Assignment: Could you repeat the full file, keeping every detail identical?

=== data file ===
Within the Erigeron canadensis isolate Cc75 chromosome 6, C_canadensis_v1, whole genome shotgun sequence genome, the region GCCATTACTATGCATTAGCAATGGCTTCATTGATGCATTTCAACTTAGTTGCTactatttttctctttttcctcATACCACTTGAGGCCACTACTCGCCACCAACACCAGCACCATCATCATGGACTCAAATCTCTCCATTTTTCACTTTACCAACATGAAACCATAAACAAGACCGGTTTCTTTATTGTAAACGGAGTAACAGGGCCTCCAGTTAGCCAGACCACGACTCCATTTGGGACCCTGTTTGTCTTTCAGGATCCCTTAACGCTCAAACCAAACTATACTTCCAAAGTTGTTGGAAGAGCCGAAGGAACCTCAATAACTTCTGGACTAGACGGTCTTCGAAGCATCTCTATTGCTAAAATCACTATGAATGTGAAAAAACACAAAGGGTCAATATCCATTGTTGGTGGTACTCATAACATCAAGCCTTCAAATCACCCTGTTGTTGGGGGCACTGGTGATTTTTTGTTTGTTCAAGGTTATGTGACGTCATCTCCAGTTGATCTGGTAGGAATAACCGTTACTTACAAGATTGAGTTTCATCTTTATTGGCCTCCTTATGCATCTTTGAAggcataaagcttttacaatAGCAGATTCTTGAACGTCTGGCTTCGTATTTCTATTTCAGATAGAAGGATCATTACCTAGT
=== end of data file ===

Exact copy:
Within the Erigeron canadensis isolate Cc75 chromosome 6, C_canadensis_v1, whole genome shotgun sequence genome, the region GCCATTACTATGCATTAGCAATGGCTTCATTGATGCATTTCAACTTAGTTGCTactatttttctctttttcctcATACCACTTGAGGCCACTACTCGCCACCAACACCAGCACCATCATCATGGACTCAAATCTCTCCATTTTTCACTTTACCAACATGAAACCATAAACAAGACCGGTTTCTTTATTGTAAACGGAGTAACAGGGCCTCCAGTTAGCCAGACCACGACTCCATTTGGGACCCTGTTTGTCTTTCAGGATCCCTTAACGCTCAAACCAAACTATACTTCCAAAGTTGTTGGAAGAGCCGAAGGAACCTCAATAACTTCTGGACTAGACGGTCTTCGAAGCATCTCTATTGCTAAAATCACTATGAATGTGAAAAAACACAAAGGGTCAATATCCATTGTTGGTGGTACTCATAACATCAAGCCTTCAAATCACCCTGTTGTTGGGGGCACTGGTGATTTTTTGTTTGTTCAAGGTTATGTGACGTCATCTCCAGTTGATCTGGTAGGAATAACCGTTACTTACAAGATTGAGTTTCATCTTTATTGGCCTCCTTATGCATCTTTGAAggcataaagcttttacaatAGCAGATTCTTGAACGTCTGGCTTCGTATTTCTATTTCAGATAGAAGGATCATTACCTAGT